We are advising them that we could save them time and money by a different approach: 1. Scan. 2. Combine the scans into a virtual, measured duplicate of the building (a complete point cloud), which would be accessible by anyone involved in the project. 3. Let the architects, designers, and engineers work with the virtual duplicate to fit the renovations into the budget. 4. Model the affected areas only, and with the minimum complexity necessary for those who will use the CAD model.
We can’t show you the building involved; we’re still writing the proposal, but you can see an example of a virtual, measured duplicate in a video here.
Second, scanning earlier also applies to new construction.
Example 4. The Detroit Zoo chose Albert Kahn Associates to design a new, $26,000,000 home for the waddle of penguins in the zoo’s care. (Waddle is a group name for penguins, and seems appropriate.) The architect specified laser scanning at crucial points in the project, in part because the shape of the building is irregular, much like an iceberg.
Above, the completed Polk Penguin Conservancy at the Detroit Zoo.
Even before the structural framework was complete, laser scanning revealed that sections of the tubular steel frame were welded in place upside down and backwards. Without laser scanning, the errors would not have been discovered until much later in the project. The laser scanning saved several times the cost of the scanning.
Talk with us at the earliest point in your project, when you first contact the architect. If laser scanning makes any sense for your project, we’ll advise you of the best times for scanning and a draft of the scanning specifications that will save you the most time and money.
We don’t charge for this service.
If you’d like a personal exploration or demonstration of the ways laser scanning can help you, or if you’d like to speak with one of our clients, see our contact information below.
Because our experience in this technology dates to 2002, Verify 3D knows the most appropriate equipment to use on each project and how to use it for the best benefit to our clients. Much of the time, we use a Leica P-30 laser scanner, Leica Cyclone software for registration, and Revit for CAD modeling, but not exclusively. We use other makes and models of scanners, registration software, and CAD models.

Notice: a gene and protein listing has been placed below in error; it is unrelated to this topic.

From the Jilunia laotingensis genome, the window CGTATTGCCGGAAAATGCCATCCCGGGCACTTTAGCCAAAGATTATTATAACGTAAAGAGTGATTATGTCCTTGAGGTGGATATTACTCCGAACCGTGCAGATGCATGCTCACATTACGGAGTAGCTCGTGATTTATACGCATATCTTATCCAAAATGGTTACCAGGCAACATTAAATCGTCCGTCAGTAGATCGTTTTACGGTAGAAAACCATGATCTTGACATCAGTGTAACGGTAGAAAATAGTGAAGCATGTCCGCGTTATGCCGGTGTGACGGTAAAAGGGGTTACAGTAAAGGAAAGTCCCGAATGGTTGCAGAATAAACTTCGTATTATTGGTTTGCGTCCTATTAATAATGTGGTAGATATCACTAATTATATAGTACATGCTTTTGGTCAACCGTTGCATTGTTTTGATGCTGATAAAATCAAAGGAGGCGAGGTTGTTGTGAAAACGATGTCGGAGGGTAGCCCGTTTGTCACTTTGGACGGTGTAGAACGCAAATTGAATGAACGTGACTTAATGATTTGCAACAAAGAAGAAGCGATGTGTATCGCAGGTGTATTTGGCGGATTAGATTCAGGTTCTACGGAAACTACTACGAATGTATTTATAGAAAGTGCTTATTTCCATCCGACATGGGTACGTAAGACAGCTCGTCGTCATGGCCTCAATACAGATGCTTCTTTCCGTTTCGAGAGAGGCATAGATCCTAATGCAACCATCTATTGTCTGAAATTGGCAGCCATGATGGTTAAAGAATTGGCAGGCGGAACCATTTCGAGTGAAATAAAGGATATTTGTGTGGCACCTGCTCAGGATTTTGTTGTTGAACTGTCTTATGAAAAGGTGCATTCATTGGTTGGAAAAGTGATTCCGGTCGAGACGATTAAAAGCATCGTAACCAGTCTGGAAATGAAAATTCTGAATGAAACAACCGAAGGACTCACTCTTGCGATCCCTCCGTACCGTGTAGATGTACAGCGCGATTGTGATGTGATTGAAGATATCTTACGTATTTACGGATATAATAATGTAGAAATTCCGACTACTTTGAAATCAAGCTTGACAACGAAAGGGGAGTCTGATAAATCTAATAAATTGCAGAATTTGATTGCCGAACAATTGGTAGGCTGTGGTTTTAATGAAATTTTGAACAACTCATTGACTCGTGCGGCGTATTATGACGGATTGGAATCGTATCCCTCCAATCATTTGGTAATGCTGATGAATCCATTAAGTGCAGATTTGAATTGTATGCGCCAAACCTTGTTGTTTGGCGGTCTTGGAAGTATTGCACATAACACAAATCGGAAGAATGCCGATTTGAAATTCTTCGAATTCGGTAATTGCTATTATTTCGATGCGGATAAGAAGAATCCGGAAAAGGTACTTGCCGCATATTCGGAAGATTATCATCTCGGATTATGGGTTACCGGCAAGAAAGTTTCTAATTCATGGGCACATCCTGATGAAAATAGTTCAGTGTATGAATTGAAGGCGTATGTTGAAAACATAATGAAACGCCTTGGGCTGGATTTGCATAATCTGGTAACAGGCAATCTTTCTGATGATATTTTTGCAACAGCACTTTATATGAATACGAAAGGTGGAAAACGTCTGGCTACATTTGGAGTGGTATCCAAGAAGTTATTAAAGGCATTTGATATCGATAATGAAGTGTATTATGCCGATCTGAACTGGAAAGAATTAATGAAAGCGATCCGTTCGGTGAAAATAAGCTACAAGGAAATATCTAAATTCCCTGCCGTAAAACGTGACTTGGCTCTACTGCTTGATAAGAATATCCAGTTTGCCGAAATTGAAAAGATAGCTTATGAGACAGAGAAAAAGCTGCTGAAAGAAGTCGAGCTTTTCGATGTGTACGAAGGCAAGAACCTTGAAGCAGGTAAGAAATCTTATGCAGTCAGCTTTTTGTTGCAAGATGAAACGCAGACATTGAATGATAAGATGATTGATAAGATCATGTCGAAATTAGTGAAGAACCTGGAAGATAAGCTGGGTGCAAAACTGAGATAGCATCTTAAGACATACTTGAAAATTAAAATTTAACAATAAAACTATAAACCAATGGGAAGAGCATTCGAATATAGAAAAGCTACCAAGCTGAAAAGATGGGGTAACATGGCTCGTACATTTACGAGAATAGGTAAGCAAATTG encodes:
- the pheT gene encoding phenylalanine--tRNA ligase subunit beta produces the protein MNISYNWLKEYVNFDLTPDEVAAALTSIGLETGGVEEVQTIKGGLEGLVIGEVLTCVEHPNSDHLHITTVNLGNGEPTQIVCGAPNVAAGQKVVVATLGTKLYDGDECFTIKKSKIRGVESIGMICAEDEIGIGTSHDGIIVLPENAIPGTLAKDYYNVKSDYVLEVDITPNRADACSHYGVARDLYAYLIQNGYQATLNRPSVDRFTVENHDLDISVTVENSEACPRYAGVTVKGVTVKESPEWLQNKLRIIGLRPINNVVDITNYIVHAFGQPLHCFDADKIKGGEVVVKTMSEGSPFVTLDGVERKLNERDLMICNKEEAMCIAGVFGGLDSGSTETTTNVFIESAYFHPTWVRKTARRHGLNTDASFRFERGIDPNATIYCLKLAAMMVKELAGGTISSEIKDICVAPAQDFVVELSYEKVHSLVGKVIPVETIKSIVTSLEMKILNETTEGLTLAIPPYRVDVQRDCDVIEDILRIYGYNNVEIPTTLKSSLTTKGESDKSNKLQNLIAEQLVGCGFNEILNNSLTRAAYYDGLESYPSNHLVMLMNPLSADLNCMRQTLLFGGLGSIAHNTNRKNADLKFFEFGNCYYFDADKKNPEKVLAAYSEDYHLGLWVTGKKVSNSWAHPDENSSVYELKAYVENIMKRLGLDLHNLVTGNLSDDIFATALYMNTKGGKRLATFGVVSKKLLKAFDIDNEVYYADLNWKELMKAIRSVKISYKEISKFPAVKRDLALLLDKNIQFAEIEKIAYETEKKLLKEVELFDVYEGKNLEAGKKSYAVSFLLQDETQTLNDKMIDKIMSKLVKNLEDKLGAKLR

How laser scanning (also called LiDAR) works
The laser scanner is a device about the size of my head. We put it on a tripod, adjust the settings, and the machine shoots 1,000,000 laser beams per second, in a controlled pattern 360º horizontally 300º vertically. Each beam reflects off something and comes back to the scanner, and as it returns to the device, the scanner computes X, Y, & Z coordinates for the spot the beam reflected from. In a couple minutes, we collect over 100 million accurate 3D measurements. Then we move the scanner to a new position nearby to scan objects not visible from the earlier position (The laser beams are weak, they penetrate nothing, not even paper.). We repeat the scanning in as many places as needed for the project. The specific numbers in this paragraph are based on the specifications of a Leica P30. Other models and makes will have different specifications, but the basics are the same.
We collect all the data from all the scanning positions into a single coordinate system chosen by the client. A single coordinate system means everyone uses the same set of measurements. From this base set of data, we create many different types of drawings and diagrams. An abbreviated list includes 2D & 3D CAD models in many formats, all manner of 2D drawings, videos, deviation diagrams, topographic maps, and many more. We can even show how objects move over time.